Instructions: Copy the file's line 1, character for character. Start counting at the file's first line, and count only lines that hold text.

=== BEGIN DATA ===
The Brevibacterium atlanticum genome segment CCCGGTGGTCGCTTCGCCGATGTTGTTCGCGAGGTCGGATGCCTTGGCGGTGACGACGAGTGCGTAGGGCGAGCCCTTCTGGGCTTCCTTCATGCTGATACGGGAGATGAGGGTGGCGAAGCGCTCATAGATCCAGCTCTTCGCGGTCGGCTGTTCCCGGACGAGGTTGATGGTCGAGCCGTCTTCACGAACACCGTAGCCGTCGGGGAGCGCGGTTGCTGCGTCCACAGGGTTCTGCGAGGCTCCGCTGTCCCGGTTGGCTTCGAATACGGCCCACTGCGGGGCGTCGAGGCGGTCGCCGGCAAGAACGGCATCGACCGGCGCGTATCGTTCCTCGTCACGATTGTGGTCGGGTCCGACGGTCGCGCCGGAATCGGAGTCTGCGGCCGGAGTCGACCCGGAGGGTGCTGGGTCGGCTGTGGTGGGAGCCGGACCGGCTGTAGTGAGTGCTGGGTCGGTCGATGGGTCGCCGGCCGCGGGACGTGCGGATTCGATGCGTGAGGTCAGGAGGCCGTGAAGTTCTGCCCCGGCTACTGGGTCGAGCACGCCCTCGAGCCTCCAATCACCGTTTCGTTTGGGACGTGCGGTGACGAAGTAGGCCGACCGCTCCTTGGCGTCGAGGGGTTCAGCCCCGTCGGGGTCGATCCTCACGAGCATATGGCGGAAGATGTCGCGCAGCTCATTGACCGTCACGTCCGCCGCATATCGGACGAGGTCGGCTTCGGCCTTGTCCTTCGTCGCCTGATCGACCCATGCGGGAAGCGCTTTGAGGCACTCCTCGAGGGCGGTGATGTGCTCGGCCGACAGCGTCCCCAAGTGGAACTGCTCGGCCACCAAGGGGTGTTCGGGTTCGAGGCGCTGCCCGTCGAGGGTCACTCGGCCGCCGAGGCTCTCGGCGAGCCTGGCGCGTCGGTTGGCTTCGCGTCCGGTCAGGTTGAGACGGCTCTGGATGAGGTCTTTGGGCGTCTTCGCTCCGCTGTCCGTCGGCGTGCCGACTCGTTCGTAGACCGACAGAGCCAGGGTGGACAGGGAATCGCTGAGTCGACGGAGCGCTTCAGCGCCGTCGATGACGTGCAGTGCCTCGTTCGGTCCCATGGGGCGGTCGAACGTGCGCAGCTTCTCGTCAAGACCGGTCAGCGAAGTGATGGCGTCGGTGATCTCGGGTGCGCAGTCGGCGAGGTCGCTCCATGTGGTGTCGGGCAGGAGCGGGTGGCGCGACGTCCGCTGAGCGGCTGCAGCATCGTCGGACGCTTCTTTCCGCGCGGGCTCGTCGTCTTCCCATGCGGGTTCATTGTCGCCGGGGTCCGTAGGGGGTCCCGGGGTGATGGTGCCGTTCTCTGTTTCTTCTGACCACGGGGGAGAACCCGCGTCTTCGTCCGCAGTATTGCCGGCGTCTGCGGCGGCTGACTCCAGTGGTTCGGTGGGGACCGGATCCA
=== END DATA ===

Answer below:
The Brevibacterium atlanticum genome segment CCCGGTGGTCGCTTCGCCGATGTTGTTCGCGAGGTCGGATGCCTTGGCGGTGACGACGAGTGCGTAGGGCGAGCCCTTCTGGGCTTCCTTCATGCTGATACGGGAGATGAGGGTGGCGAAGCGCTCATAGATCCAGCTCTTCGCGGTCGGCTGTTCCCGGACGAGGTTGATGGTCGAGCCGTCTTCACGAACACCGTAGCCGTCGGGGAGCGCGGTTGCTGCGTCCACAGGGTTCTGCGAGGCTCCGCTGTCCCGGTTGGCTTCGAATACGGCCCACTGCGGGGCGTCGAGGCGGTCGCCGGCAAGAACGGCATCGACCGGCGCGTATCGTTCCTCGTCACGATTGTGGTCGGGTCCGACGGTCGCGCCGGAATCGGAGTCTGCGGCCGGAGTCGACCCGGAGGGTGCTGGGTCGGCTGTGGTGGGAGCCGGACCGGCTGTAGTGAGTGCTGGGTCGGTCGATGGGTCGCCGGCCGCGGGACGTGCGGATTCGATGCGTGAGGTCAGGAGGCCGTGAAGTTCTGCCCCGGCTACTGGGTCGAGCACGCCCTCGAGCCTCCAATCACCGTTTCGTTTGGGACGTGCGGTGACGAAGTAGGCCGACCGCTCCTTGGCGTCGAGGGGTTCAGCCCCGTCGGGGTCGATCCTCACGAGCATATGGCGGAAGATGTCGCGCAGCTCATTGACCGTCACGTCCGCCGCATATCGGACGAGGTCGGCTTCGGCCTTGTCCTTCGTCGCCTGATCGACCCATGCGGGAAGCGCTTTGAGGCACTCCTCGAGGGCGGTGATGTGCTCGGCCGACAGCGTCCCCAAGTGGAACTGCTCGGCCACCAAGGGGTGTTCGGGTTCGAGGCGCTGCCCGTCGAGGGTCACTCGGCCGCCGAGGCTCTCGGCGAGCCTGGCGCGTCGGTTGGCTTCGCGTCCGGTCAGGTTGAGACGGCTCTGGATGAGGTCTTTGGGCGTCTTCGCTCCGCTGTCCGTCGGCGTGCCGACTCGTTCGTAGACCGACAGAGCCAGGGTGGACAGGGAATCGCTGAGTCGACGGAGCGCTTCAGCGCCGTCGATGACGTGCAGTGCCTCGTTCGGTCCCATGGGGCGGTCGAACGTGCGCAGCTTCTCGTCAAGACCGGTCAGCGAAGTGATGGCGTCGGTGATCTCGGGTGCGCAGTCGGCGAGGTCGCTCCATGTGGTGTCGGGCAGGAGCGGGTGGCGCGACGTCCGCTGAGCGGCTGCAGCATCGTCGGACGCTTCTTTCCGCGCGGGCTCGTCGTCTTCCCATGCGGGTTCATTGTCGCCGGGGTCCGTAGGGGGTCCCGGGGTGATGGTGCCGTTCTCTGTTTCTTCTGACCACGGGGGAGAACCCGCGTCTTCGTCCGCAGTATTGCCGGCGTCTGCGGCGGCTGACTCCAGTGGTTCGGTGGGGACCGGATCCA